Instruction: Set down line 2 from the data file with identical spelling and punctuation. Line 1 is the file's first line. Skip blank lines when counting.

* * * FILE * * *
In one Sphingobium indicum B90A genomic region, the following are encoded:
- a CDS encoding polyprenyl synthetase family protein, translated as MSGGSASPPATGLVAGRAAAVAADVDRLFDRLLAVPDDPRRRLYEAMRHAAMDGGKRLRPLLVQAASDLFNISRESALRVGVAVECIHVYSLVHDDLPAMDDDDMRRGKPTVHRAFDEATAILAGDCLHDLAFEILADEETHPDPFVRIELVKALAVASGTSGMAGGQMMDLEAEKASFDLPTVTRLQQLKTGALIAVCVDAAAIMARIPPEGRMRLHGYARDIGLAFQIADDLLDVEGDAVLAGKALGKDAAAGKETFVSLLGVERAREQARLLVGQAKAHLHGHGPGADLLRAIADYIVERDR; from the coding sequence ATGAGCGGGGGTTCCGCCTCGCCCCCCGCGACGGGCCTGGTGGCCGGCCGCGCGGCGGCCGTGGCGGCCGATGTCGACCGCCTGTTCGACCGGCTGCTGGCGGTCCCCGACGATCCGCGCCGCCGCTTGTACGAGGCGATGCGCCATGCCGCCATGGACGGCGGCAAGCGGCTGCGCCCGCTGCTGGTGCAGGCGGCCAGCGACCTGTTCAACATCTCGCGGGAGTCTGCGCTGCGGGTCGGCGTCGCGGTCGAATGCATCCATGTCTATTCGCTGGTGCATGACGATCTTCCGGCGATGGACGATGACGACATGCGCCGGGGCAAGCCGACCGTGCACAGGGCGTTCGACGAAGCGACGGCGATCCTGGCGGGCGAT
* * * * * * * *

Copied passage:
- a CDS encoding polyprenyl synthetase family protein, translated as MSGGSASPPATGLVAGRAAAVAADVDRLFDRLLAVPDDPRRRLYEAMRHAAMDGGKRLRPLLVQAASDLFNISRESALRVGVAVECIHVYSLVHDDLPAMDDDDMRRGKPTVHRAFDEATAILAGDCLHDLAFEILADEETHPDPFVRIELVKALAVASGTSGMAGGQMMDLEAEKASFDLPTVTRLQQLKTGALIAVCVDAAAIMARIPPEGRMRLHGYARDIGLAFQIADDLLDVEGDAVLAGKALGKDAAAGKETFVSLLGVERAREQARLLVGQAKAHLHGHGPGADLLRAIADYIVERDR; from the coding sequence ATGAGCGGGGGTTCCGCCTCGCCCCCCGCGACGGGCCTGGTGGCCGGCCGCGCGGCGGCCGTGGCGGCCGATGTCGACCGCCTGTTCGACCGGCTGCTGGCGGTCCCCGACGATCCGCGCCGCCGCTTGTACGAGGCGATGCGCCATGCCGCCATGGACGGCGGCAAGCGGCTGCGCCCGCTGCTGGTGCAGGCGGCCAGCGACCTGTTCAACATCTCGCGGGAGTCTGCGCTGCGGGTCGGCGTCGCGGTCGAATGCATCCATGTCTATTCGCTGGTGCATGACGATCTTCCGGCGATGGACGATGACGACATGCGCCGGGGCAAGCCGACCGTGCACAGGGCGTTCGACGAAGCGACGGCGATCCTGGCGGGCGAT